Jeff Bridges trains an apprentice in the ways of dark magic to fight an evil witch played by Julianne Moore…and I’m sold. That’s the plot to Warner Bros. and Legendary Pictures’ Seventh Son, directed by Sergei Bodrov (Mongol) and written by Matt Greenberg, Charles Leavitt and Steve Knight from the book The Spook’s Apprentice by Joseph Delaney. It just went into production aimed at a February 8, 2013 release date and Legendary revealed a new piece of concept art from the film on the occasion of the launch of their new website.
Check it out in all its glory, as well as read the official plot description of the film – which also stars Ben Barnes, Olivia Williams and Kit Harington – after the break. Read More »
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You want Riddick photos, Star Trek 2 photos, Men in Black 3‘s website, Dazed and Confused 2 rumors, American Reunion images and news on who just saw the first screening of The Dark Knight Rises? It’s all here in Sequel Bits, which includes:
- The first look at Battlestar Galactica‘s Katee Sackhoff on the set of Riddick.
- Your first look at John Cho‘s Sulu in J.J. Abrams‘ Star Trek 2.
- A few new looks at Men in Black 3 on its official website.
- Richard Linklater and Matthew McConaughey talk about bringing back Wooderson for a Dazed and Confused sequel.
- New photos from the upcoming comedy American Reunion.
- Christopher Nolan just showed the first cut of The Dark Knight Rises to Warner Bros. executives.
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For some onlookers, John Carter‘s opening weekend box office take of $30 million in the US earmarked the film as a failure. No one can be 100% sure about the movie’s financial future until the upcoming second weekend returns but it would take a Moses-size miracle for the $250-$300 million film to become profitable in the United States. (To be fair, its $70 million international opening weekend gross is far more encouraging.)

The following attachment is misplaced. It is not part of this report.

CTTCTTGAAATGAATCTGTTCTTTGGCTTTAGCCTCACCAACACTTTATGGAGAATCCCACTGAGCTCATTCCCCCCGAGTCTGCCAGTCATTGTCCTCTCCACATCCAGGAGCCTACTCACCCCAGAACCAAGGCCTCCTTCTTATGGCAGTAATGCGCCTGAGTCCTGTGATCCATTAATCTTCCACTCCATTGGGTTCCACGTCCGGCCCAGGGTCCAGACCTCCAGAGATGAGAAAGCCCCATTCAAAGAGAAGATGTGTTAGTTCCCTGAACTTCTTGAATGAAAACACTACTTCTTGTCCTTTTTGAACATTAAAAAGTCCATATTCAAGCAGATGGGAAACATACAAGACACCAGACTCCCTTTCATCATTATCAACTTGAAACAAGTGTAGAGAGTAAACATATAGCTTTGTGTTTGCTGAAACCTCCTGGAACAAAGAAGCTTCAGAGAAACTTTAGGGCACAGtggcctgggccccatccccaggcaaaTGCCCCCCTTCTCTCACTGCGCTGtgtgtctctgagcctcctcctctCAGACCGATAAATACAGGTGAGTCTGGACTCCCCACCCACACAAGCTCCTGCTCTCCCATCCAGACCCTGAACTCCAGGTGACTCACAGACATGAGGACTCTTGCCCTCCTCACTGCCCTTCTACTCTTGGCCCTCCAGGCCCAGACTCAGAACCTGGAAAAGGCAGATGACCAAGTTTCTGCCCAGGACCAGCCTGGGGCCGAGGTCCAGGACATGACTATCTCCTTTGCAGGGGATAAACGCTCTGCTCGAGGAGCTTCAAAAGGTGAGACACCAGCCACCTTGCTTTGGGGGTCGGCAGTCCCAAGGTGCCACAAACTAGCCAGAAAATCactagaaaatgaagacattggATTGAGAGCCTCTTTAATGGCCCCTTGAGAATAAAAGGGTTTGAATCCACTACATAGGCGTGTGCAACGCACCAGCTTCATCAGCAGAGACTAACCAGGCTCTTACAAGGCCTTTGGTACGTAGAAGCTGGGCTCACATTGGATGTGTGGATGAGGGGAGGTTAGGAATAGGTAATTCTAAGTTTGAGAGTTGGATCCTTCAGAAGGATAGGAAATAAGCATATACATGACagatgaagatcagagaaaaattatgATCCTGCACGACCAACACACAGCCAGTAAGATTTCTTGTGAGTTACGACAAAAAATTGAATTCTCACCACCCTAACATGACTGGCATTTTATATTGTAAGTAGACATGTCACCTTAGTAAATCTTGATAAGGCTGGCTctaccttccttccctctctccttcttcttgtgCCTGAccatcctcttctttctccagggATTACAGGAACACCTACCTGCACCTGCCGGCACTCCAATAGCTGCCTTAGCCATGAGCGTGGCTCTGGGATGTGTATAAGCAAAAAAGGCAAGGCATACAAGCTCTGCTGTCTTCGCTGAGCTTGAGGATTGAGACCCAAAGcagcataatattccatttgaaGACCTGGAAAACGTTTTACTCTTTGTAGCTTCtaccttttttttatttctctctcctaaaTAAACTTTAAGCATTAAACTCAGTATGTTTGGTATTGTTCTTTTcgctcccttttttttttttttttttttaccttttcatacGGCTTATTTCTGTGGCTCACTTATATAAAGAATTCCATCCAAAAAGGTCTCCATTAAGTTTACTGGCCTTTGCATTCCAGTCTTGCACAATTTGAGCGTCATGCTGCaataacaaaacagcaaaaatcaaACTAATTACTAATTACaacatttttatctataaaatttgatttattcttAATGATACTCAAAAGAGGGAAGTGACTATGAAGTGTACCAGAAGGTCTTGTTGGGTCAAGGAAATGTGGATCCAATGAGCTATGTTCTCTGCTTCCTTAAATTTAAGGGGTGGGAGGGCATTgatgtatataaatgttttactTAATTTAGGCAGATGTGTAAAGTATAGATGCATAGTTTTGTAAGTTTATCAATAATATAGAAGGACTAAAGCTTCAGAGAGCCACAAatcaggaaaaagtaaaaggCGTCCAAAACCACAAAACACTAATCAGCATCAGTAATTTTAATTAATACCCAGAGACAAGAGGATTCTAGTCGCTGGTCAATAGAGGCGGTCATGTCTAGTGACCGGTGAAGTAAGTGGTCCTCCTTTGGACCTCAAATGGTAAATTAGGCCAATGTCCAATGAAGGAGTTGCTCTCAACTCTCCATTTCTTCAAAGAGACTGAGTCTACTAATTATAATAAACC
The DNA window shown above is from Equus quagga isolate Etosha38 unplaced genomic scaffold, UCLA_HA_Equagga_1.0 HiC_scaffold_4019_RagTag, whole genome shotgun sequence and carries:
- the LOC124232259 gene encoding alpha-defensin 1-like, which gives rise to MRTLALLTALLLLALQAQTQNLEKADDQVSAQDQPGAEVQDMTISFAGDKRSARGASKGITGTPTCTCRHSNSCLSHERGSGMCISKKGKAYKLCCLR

If you saw the film, however, you might agree that, no matter how you feel about its first two hours, the finish is phenomenal and a great cliffhanger for a possible sequel. It has inspired fans to assemble like the armies of Barsoom to tell Disney that, yes, we want to see more John Carter, even if the numbers aren’t too promising. Read more after the jump. Read More »
Do you ever get frustrated that certain movies don’t make it to your local theater or that you can’t see old favorites on the big screen? There is a new service that might let you change that. It’s called Tugg and it’s a social network that allows users to request, promote and eventually screen a film they want (current, classic, mainstream or independent movies) shown in a local theater.
The site is currently in beta but they already have deals in place with Alamo Drafthouse Cinema, AMC Theatres, Bow Tie Cinemas, Cinemark Theatres, Goodrich Quality Cinemas, Rave Cinemas and Regal Cinemas to make sure the screenings actually happen in quality venues. Read much more after the jump. Read More »
Posted on Thursday, December 15th, 2011 by Angie Han